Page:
More and more women have been encountering this unfavourable diagnosis which poses a great burden on health and mental well-being. Cervical cancer is the second most common cause of death worldwide in women above 45 years, and the third most common cause of cancer death in women overall. Breast and lung cancer are at a leading position. Over half a million cases of cervical cancer are diagnosed globally each year.
About the disease
Similarly to other types of cancers, cervical cancer may be divided into benign such as endocervical polyp, and malignant such as the feared cervical carcinoma. Cervical cancer is preceded by precancerous changes divided into several stages. A rate of change to a more advanced stage, and to cancer, is associated with a type of virus causing the cervical change. The most common viruses are Human Papilloma Viruses, i.e. HPV, transmitted through sex and stimulating uncontrolled cell division and proliferation in the cervix. Not all women with HPV are subject to cancer, however, no signs should be overlooked. A combination of many risk factors may instigate infection.
Primary risk factors contributing to the onset of cancer include the presence of HPV, which is more often seen in promiscuous women, but also in those having a first sexual intercourse at a young age (as the cervix is not fully developed and is more susceptible to infections). A higher risk is in women having a history of multiple childbirths or those above 45; however, cancer is increasingly affecting even younger women. A significant factor is immune deficiency enabling viral invasion of the body. If the immune system is compromised by smoking and an unhealthy diet, its ability to resist infections declines even more.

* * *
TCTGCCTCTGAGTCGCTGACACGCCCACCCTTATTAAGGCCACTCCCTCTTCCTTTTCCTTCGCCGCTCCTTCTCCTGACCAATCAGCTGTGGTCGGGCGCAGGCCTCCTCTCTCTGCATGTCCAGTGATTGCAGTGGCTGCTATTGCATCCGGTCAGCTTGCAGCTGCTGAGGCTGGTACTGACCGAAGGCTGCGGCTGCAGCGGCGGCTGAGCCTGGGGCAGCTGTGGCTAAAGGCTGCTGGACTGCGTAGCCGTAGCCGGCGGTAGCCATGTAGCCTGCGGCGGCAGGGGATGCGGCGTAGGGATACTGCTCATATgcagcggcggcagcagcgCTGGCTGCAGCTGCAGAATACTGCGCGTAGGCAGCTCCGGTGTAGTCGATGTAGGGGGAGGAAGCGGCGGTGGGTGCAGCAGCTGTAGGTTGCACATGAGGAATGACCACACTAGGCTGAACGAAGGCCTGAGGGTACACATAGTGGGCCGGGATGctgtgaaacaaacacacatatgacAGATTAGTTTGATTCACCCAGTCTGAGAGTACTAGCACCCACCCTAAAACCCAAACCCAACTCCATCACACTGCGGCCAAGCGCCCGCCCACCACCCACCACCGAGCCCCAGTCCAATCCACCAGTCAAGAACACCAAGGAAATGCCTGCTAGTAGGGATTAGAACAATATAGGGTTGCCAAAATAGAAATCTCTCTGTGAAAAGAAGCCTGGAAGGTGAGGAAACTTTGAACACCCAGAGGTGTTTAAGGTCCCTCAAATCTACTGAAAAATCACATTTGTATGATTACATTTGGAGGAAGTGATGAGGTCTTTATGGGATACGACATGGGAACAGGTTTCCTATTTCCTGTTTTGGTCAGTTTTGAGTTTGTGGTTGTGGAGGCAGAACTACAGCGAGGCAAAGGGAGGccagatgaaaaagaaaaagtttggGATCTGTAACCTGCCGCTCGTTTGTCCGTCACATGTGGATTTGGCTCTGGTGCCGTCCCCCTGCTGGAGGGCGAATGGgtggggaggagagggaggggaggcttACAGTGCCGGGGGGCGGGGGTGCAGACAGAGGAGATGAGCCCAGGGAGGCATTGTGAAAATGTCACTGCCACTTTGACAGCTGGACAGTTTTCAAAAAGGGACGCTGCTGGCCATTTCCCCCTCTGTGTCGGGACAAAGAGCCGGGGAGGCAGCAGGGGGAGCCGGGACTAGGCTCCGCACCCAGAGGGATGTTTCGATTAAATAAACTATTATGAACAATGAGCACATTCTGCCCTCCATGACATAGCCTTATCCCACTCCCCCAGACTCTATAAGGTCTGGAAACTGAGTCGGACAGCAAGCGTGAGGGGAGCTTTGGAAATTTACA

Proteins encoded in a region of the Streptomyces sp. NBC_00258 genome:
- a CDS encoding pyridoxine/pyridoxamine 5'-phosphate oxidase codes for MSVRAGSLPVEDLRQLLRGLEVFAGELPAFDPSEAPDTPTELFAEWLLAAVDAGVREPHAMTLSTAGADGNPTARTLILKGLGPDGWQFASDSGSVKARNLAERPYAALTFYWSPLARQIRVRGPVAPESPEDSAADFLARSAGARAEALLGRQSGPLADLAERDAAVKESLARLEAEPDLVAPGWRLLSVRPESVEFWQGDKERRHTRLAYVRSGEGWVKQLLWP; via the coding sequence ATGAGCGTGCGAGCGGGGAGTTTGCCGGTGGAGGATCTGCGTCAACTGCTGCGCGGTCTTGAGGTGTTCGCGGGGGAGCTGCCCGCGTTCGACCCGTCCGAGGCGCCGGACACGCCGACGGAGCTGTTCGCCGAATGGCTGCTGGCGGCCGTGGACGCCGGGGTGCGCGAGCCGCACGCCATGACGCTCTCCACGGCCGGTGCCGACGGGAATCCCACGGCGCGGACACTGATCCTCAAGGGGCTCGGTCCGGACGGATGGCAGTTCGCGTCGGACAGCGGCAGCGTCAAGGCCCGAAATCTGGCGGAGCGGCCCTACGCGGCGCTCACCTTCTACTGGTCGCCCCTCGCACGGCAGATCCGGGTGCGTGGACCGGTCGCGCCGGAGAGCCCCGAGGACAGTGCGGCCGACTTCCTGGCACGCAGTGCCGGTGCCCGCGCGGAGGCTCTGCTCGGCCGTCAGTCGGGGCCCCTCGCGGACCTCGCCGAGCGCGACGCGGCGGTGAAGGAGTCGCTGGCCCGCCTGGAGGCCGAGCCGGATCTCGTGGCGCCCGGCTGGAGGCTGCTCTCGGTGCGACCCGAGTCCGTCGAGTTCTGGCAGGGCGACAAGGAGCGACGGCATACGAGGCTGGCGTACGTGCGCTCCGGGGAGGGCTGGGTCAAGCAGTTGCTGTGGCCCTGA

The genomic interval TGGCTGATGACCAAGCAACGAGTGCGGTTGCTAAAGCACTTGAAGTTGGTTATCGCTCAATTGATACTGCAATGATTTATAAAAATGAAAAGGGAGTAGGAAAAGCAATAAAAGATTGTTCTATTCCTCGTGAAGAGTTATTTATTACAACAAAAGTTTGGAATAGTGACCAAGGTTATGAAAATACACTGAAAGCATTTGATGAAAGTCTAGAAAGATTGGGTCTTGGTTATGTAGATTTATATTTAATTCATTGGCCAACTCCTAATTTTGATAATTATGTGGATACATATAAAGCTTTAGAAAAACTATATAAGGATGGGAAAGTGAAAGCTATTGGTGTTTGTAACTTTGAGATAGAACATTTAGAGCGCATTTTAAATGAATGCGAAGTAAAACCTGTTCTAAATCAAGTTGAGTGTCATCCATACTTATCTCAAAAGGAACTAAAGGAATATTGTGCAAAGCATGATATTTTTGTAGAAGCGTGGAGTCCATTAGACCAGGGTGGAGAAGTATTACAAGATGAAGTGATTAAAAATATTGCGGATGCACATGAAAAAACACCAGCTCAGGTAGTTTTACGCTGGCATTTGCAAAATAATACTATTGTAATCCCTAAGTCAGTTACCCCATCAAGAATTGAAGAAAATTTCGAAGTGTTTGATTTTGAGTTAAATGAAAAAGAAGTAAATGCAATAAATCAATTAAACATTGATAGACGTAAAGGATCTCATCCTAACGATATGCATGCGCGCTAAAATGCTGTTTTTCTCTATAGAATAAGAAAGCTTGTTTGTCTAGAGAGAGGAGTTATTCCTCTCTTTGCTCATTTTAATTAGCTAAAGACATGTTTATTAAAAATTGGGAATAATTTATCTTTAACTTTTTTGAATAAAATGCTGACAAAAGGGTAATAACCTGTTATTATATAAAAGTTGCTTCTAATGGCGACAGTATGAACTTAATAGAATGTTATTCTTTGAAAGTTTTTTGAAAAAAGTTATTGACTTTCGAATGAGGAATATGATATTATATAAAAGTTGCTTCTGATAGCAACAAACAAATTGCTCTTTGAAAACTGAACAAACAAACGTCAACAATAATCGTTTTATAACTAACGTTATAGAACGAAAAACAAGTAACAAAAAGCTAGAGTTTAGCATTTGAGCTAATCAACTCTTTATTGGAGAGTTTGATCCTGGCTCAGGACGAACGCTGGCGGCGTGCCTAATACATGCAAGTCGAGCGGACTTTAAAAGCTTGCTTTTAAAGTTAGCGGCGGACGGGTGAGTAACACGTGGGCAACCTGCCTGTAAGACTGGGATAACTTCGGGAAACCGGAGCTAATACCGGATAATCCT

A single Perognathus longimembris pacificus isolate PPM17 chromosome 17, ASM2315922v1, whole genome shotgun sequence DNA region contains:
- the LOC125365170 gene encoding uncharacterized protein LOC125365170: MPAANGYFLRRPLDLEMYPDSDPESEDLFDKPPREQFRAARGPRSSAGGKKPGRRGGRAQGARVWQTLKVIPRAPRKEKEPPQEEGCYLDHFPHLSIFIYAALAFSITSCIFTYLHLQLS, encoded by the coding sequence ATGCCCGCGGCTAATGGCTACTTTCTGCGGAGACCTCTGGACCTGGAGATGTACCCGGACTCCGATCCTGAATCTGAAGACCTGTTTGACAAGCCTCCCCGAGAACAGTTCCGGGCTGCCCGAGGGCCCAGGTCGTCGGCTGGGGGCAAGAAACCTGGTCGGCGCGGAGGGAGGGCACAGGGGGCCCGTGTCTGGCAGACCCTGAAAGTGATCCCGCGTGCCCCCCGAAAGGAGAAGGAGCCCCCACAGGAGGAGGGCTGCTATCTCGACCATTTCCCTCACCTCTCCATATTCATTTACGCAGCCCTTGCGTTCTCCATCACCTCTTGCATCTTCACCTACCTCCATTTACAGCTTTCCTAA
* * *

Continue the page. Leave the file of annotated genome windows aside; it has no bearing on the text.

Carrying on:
Signs and symptoms
Manifestations differ depending on a type of cancer. However, precancerous stages that are easy-to-address show no warning signs. Typical yet late occurring manifestations are bleeding between periods, smelly vaginal discharge, pain and bleeding during sex, or problems with passing urine. Therefore no problem should be underestimated, and medical help should be sought.
Preventing cervical cancer
The most effective solution is to avoid risk factors, although some can hardly be influenced such as congenital immune deficiency or age. Regular gynaecological health checks are crucial (from 15 years of age onwards 1x a year); they may involve cervical smears and subsequent cytology tests revealing any changes or signs. Recently, there has been an increased interest in vaccination for cervical cancer. However, vaccines act only against the four most common types of cancer-causing papilloma viruses. They can suppress HPV infection for up to 10 years, but are unable to cure it. Girls aged 13 can have free vaccinations. However, the most important preventative step is to regularly boost the immune system.
Impact of the immune system on cervical cancer
A strong immune system can largely influence prevention of gynaecological diseases as well as the recovery and treatment of cervical cancer. The body’s increased resistance may gradually remove the cytological findings. Every positive finding following the smear test should automatically lead to a targeted reinforcement of the immune system to prevent a more serious disease such as cervical cancer. Immunity is best to promote by a natural food supplement, and also by lifestyle changes (healthy sleep, no alcohol or cigarettes, etc.).
Studies - oncological diseases
Types of cancer
Liver cancer, Brain cancer, Hodgkin´s lymphoma, Cervical cancer, Kidney cancer, Leukemia, Lung cancer, Skin cancer, Uterine cancer, Prostate cancer, Breast cancer, Pancreatic cancer, Colon cancer, Bladder cancer, Ovarian cancer, Testicular cancer, Stomach cancer, Oesophageal cancer, Thymus cancer, Thyroid cancer